Flu contingency plan circulated

85 confirmed H1N1 ‘swine flu’ cases in Cayman

The Health Services Authority has sent 1,000 copies of a contingency plan to companies, churches and organisations in Cayman to guide them on what to do during the swine flu pandemic.

Kiran Kumar

Dr. Kiran Kumar

The contingency plan was originally drawn up in 2007 to deal with the avian flu, H5N1, which was at the time considered the biggest influenza threat.

Caswell Walford, public relations officer for the Health Services Authority said the 82-page plan had been sent to ‘almost every company in Cayman’.

As of Saturday, there were 85 confirmed cases of swine flu, known as H1N1, in Cayman, according to Medical Officer of Health Dr. Kiran Kumar. Cayman has seen one fatal case of H1N1.

Dr. Kumar said 1,000 copies of the plan were distributed between September 2007 and earlier this year. Another 2,000 copies of the plan, the printing of which has been paid for by Sagicor General insurance company, were printed in May and 1,000 of those have now been distributed.

Dr. Kumar said all cases of influenza in Cayman were now being treated as H1N1 and doctors were being advised to treat patients with Tamiflu if they were showing symptoms of influenza and fever.

‘In the recent past, most samples have been coming back as positive [for H1N1]. Based on that, we’ve concluded that most cases of flu are H1N1,’ Dr. Kumar said.

He said the number of cases being reported were dropping, but health services were preparing for another wave in November, when flu season traditionally begins.

The contingency plan suggests that business continuity plans should be based on a cumulative total of 25 per cent of workers taking some time off – possibly five to eight working days – over a period of three to four months.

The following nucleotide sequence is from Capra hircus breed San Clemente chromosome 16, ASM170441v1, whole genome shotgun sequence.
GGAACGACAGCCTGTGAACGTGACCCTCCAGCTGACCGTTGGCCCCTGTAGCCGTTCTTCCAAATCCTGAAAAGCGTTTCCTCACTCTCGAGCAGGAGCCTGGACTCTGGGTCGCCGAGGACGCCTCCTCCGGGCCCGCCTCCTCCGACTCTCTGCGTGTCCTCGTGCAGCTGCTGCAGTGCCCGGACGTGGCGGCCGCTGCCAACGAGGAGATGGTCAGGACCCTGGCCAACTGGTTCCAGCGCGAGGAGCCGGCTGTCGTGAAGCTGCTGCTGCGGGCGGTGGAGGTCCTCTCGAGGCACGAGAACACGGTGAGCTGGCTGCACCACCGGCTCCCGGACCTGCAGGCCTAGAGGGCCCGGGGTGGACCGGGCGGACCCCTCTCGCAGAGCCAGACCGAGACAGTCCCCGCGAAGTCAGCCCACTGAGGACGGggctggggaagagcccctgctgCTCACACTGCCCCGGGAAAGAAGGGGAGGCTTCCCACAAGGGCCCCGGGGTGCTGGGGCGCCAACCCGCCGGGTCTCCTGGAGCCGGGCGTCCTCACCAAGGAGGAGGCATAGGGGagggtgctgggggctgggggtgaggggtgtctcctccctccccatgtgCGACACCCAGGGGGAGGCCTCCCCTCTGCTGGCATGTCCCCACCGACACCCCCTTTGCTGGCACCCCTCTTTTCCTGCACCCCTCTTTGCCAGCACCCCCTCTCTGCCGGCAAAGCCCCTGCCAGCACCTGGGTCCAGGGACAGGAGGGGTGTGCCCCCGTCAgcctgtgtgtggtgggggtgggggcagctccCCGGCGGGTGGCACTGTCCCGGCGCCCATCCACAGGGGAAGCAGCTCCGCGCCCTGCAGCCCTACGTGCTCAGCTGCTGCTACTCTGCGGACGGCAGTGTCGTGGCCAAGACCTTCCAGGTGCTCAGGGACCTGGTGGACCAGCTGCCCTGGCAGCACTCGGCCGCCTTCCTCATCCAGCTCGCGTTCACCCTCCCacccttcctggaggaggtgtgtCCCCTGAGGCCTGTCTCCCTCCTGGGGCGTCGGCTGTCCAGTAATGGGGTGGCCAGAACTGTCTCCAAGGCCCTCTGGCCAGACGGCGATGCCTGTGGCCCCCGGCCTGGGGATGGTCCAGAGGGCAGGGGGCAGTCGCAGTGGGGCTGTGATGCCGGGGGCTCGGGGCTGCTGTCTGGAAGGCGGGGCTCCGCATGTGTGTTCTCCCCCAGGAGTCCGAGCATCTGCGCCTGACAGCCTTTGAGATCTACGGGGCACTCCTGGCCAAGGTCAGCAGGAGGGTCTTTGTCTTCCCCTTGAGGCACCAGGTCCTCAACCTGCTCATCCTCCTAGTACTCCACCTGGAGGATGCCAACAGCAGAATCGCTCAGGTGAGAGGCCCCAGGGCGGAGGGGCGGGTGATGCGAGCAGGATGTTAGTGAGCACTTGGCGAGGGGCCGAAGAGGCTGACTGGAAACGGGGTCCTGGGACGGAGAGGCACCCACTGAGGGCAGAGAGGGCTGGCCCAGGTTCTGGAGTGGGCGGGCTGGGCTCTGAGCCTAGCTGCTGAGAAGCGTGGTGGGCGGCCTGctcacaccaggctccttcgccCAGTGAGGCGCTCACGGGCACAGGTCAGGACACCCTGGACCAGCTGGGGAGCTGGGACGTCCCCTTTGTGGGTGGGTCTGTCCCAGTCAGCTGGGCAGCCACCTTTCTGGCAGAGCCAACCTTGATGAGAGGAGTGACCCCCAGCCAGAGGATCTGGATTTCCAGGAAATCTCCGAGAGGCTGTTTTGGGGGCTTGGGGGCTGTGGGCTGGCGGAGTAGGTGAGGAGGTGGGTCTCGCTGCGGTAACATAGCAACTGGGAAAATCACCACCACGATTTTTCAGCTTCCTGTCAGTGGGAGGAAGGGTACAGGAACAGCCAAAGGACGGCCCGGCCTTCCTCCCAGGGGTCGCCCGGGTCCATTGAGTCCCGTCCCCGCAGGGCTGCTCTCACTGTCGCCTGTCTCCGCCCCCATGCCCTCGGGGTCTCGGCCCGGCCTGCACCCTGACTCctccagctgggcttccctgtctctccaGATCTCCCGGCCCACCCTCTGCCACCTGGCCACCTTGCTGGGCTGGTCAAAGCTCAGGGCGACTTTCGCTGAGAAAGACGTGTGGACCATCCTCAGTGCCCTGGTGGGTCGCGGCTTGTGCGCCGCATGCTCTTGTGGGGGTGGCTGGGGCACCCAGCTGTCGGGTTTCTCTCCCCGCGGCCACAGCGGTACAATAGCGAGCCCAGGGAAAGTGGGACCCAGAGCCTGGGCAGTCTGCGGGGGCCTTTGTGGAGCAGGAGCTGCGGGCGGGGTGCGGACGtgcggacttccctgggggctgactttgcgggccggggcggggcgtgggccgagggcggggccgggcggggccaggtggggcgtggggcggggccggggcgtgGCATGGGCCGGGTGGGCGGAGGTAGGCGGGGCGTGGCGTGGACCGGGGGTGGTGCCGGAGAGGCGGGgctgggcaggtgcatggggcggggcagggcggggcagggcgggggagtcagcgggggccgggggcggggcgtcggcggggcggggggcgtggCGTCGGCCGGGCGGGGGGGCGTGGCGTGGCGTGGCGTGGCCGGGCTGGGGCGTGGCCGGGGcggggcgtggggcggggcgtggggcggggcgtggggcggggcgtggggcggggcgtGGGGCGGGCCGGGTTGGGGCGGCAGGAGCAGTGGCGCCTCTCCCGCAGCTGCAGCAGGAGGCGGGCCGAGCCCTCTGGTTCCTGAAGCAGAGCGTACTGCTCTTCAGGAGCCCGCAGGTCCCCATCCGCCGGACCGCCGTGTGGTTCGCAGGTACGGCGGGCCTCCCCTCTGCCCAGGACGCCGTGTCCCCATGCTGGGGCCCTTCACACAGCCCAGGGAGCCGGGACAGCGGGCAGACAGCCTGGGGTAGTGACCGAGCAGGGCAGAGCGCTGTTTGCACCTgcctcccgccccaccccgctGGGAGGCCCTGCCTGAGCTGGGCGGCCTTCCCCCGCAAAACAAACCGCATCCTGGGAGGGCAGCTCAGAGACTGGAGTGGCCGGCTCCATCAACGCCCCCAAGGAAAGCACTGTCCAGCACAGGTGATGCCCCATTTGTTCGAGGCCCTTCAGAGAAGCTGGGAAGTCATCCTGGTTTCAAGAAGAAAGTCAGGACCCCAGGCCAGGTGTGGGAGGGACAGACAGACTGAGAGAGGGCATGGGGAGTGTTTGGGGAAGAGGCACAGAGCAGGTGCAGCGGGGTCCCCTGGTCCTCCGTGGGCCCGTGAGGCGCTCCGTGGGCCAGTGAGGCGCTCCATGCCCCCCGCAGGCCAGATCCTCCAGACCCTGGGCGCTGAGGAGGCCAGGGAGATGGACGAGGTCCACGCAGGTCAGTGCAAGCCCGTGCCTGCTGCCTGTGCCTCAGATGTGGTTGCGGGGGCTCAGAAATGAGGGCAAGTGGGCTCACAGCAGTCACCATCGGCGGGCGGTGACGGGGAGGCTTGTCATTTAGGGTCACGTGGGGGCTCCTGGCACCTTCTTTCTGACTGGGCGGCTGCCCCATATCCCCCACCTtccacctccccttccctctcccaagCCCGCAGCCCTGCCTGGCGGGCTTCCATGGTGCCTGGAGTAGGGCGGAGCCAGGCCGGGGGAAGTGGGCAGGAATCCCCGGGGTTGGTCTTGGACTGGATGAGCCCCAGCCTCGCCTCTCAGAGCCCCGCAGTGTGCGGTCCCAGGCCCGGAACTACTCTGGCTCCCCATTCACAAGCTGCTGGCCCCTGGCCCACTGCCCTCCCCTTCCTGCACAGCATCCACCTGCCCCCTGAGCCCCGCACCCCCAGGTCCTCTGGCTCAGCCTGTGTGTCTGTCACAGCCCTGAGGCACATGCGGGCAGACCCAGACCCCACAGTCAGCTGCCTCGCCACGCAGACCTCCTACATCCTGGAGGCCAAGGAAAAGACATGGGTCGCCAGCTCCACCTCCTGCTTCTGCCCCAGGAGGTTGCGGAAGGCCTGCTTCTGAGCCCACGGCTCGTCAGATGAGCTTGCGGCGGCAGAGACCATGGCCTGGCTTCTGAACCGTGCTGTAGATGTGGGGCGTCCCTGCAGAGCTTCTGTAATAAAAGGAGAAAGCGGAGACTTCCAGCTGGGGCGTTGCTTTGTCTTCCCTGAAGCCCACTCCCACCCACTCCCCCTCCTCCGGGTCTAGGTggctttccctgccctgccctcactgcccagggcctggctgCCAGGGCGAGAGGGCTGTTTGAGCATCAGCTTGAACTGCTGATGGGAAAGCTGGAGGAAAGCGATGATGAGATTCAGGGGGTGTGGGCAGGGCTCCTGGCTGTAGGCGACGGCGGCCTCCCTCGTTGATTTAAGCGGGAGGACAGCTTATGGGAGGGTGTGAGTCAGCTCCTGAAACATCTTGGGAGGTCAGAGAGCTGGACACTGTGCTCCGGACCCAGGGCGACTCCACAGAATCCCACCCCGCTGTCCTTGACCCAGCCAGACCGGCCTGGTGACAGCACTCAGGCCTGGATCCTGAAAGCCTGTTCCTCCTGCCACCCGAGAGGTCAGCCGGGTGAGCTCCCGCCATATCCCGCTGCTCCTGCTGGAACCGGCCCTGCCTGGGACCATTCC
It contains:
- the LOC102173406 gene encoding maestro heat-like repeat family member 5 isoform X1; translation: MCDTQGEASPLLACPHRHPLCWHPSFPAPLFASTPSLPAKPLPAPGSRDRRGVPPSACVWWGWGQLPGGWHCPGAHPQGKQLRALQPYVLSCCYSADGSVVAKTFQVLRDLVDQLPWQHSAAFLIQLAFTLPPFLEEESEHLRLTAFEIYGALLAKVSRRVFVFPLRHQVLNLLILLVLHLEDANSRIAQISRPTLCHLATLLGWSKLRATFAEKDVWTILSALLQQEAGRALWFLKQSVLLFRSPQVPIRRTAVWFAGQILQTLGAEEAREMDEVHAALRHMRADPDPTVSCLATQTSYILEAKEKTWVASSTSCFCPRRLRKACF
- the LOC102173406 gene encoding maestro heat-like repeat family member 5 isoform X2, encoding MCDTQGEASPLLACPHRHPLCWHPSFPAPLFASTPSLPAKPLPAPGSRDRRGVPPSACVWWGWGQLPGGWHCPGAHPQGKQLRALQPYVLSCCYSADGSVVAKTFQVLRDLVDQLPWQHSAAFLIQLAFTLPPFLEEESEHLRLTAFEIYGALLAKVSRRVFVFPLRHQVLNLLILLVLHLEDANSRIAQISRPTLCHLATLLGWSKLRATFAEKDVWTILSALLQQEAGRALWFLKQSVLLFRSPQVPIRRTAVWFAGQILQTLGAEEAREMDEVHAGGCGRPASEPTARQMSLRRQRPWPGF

It states that 50 per cent of schoolchildren could be affected as influenza would spread rapidly in schools, but it did not recommend the closure of schools.

The key public health messages in the plan are, if a person catches flu, stay at home and rest, take aspirin, ibuprofen or paracetamol to relieve symptoms (but children under 18 should not be given aspirin), and drink plenty of fluids.

It advises covering the nose and mouth while coughing or sneezing, dispose of dirty tissues by bagging and binning them, avoid non-essential travel and large crowds, wash hands regularly with soap and water, and clean surfaces like door handles and kitchen worktops frequently.

It advises putting in place measures to ensure core business activities are maintained for several weeks at high levels of absenteeism, including remote working and increasing online options for customers and business partners.

The plan also advises companies to identify essential functions, posts and individuals whose absence would place a company at particular risk and also identify services that could be curtailed or closed down during the most intense part of a pandemic.

It includes a checklist for businesses on steps to take protect employees’ health while limiting the effect of the outbreak of flu on the economy.

As of Monday, 27 July, the latest update available from the World Health Organisation showed there were a total of 134,503 cases reported worldwide, with 826 fatalities. However, given that countries are no longer required to test and report individual cases, the number of cases reported understates the real number of cases.

Dr. Kumar said he and Health Services Authority staff were giving talks to organisations throughout Cayman to educate them on steps to take during a pandemic.

Among those being addressed are pregnant women who have particularly at risk from H1N1, he said.

Any company, school, church or other organisation that would like a copy of the contingency plan or would like to get more information about H1N1 should call 244-2632.

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